steve koto
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Offline steveidosound

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Re: The SACD vs Tape Challenge
« Reply #35 on: April 09, 2009, 10:26:26 PM »
...One of the reasons that even very good digital transfers of these old master tapes don't have as much depth and soundstaging is that they've been processed. In an effort to remove tape hiss, drop outs, and any other audible problems many studios rely on software that repair these automatically....The subtle cues that our brains have learned to associate with distance and location end up being altered or eliminated.... But the software has it's orders and that barely audible reverb that's right in the hiss's frequency range has got to go. A classic baby with the bathwater effect.... What I feel is well worth the trouble is getting the timbres and subtle sounds just right. That's why so many of us really go all out to refine what comes after the tape.


air...space...dimension...depth...

Sounds more like religious experience, but when it is right in a recording you know it and are transported.
The nuts and bolts might reveal higher phase consistency between the channels at high frequencies or a very low noise floor, but your ears say ahh, this is closer to what it is like in real life. At present our old analog technologies can, in their state of the art form, capture more of this detail than normal CDs can. I have stayed out of the higher bitrate digital discussions on this thread because I don't have enough experience with them to comment. I do like the sound (or lack thereof) in SACDs I have better than normal CDs, but I don't think I would rate it as better than the best analog sources I have heard.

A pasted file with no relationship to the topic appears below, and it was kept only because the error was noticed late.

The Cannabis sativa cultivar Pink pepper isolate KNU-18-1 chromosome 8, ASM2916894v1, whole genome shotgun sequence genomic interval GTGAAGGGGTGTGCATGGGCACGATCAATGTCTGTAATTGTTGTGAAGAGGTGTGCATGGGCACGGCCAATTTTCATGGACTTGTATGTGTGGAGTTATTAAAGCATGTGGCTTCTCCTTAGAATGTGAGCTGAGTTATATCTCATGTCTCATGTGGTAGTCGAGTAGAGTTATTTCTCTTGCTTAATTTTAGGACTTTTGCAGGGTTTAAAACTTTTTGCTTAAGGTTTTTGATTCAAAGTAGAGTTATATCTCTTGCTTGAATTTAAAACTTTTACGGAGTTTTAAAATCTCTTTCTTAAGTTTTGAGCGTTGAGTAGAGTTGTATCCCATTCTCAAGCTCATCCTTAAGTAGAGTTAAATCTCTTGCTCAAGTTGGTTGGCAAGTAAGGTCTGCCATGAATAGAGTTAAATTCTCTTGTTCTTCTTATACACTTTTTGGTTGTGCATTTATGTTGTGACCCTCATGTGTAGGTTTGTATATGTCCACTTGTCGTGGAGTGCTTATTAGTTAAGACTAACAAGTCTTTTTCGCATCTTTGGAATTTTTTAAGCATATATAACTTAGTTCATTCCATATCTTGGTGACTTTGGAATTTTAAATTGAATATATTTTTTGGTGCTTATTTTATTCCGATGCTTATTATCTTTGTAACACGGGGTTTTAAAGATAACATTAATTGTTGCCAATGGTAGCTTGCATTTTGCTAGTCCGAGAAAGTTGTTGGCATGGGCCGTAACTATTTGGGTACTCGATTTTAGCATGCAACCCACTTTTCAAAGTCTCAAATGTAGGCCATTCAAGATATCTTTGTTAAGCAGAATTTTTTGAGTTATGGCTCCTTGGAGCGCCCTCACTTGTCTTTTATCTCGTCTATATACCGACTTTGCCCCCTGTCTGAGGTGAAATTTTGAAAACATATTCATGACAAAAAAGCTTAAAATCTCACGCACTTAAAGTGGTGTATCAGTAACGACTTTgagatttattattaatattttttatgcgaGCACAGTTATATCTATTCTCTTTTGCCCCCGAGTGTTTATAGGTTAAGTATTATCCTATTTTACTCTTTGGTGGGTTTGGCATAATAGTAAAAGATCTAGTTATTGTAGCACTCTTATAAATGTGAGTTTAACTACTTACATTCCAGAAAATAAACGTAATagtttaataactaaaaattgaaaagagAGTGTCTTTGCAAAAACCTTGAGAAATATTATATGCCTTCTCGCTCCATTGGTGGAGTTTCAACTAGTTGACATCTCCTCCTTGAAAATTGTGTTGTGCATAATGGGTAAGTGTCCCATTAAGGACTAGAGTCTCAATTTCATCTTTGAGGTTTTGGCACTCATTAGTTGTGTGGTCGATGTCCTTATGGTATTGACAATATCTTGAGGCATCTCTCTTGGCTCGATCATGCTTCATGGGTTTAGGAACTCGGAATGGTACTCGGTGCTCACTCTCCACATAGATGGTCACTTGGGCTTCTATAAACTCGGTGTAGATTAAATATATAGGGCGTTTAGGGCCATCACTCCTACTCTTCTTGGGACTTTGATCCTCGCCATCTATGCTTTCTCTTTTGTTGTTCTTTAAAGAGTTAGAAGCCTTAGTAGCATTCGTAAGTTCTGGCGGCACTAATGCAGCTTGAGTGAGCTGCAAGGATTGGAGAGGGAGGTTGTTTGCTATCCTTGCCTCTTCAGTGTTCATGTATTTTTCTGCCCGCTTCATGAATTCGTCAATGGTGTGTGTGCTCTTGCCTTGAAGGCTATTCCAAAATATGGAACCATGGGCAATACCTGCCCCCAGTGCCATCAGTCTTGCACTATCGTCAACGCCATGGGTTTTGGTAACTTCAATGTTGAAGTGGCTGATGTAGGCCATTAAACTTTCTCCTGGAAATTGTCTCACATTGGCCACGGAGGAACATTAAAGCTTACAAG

« Last Edit: April 09, 2009, 10:29:30 PM by steveidosound »
Steve Williams

you don't want to know what equipment I listen to...

Offline Ben

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Re: The SACD vs Tape Challenge
« Reply #36 on: April 09, 2009, 10:38:48 PM »
I agree about the sound processing affects the depth of the soundstage.
Now we all need to do is  agree on what is the best amp for the music to be heard
for a modest budget. :)